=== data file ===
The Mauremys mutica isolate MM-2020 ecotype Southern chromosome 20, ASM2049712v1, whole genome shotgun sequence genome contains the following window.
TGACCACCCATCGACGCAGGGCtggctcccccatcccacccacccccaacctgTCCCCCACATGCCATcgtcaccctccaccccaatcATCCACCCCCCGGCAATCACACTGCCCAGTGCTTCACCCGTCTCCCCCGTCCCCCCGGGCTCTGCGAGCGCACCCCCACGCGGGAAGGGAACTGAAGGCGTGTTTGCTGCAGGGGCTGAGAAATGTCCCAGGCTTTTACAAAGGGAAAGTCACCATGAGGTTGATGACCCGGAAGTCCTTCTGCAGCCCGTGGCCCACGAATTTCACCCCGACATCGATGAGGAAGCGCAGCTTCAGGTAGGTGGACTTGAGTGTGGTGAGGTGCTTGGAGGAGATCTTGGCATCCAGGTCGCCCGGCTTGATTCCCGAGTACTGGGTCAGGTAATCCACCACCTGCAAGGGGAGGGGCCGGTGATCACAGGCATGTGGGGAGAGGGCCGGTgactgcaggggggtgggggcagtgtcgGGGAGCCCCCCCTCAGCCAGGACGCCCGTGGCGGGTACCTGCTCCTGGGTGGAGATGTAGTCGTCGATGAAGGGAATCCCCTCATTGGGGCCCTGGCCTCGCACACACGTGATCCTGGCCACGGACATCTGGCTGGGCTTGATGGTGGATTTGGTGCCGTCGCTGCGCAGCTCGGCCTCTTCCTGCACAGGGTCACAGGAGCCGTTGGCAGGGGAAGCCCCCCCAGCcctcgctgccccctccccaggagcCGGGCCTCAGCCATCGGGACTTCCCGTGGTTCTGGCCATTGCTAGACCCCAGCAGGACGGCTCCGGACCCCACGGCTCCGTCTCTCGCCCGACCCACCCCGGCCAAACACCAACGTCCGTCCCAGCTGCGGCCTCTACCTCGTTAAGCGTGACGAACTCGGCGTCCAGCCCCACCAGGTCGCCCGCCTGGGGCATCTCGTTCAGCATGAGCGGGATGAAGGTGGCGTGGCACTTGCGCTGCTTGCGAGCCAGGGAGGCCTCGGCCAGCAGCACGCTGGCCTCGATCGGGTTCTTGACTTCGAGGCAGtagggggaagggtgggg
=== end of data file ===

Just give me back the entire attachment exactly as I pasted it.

The Mauremys mutica isolate MM-2020 ecotype Southern chromosome 20, ASM2049712v1, whole genome shotgun sequence genome contains the following window.
TGACCACCCATCGACGCAGGGCtggctcccccatcccacccacccccaacctgTCCCCCACATGCCATcgtcaccctccaccccaatcATCCACCCCCCGGCAATCACACTGCCCAGTGCTTCACCCGTCTCCCCCGTCCCCCCGGGCTCTGCGAGCGCACCCCCACGCGGGAAGGGAACTGAAGGCGTGTTTGCTGCAGGGGCTGAGAAATGTCCCAGGCTTTTACAAAGGGAAAGTCACCATGAGGTTGATGACCCGGAAGTCCTTCTGCAGCCCGTGGCCCACGAATTTCACCCCGACATCGATGAGGAAGCGCAGCTTCAGGTAGGTGGACTTGAGTGTGGTGAGGTGCTTGGAGGAGATCTTGGCATCCAGGTCGCCCGGCTTGATTCCCGAGTACTGGGTCAGGTAATCCACCACCTGCAAGGGGAGGGGCCGGTGATCACAGGCATGTGGGGAGAGGGCCGGTgactgcaggggggtgggggcagtgtcgGGGAGCCCCCCCTCAGCCAGGACGCCCGTGGCGGGTACCTGCTCCTGGGTGGAGATGTAGTCGTCGATGAAGGGAATCCCCTCATTGGGGCCCTGGCCTCGCACACACGTGATCCTGGCCACGGACATCTGGCTGGGCTTGATGGTGGATTTGGTGCCGTCGCTGCGCAGCTCGGCCTCTTCCTGCACAGGGTCACAGGAGCCGTTGGCAGGGGAAGCCCCCCCAGCcctcgctgccccctccccaggagcCGGGCCTCAGCCATCGGGACTTCCCGTGGTTCTGGCCATTGCTAGACCCCAGCAGGACGGCTCCGGACCCCACGGCTCCGTCTCTCGCCCGACCCACCCCGGCCAAACACCAACGTCCGTCCCAGCTGCGGCCTCTACCTCGTTAAGCGTGACGAACTCGGCGTCCAGCCCCACCAGGTCGCCCGCCTGGGGCATCTCGTTCAGCATGAGCGGGATGAAGGTGGCGTGGCACTTGCGCTGCTTGCGAGCCAGGGAGGCCTCGGCCAGCAGCACGCTGGCCTCGATCGGGTTCTTGACTTCGAGGCAGtagggggaagggtgggg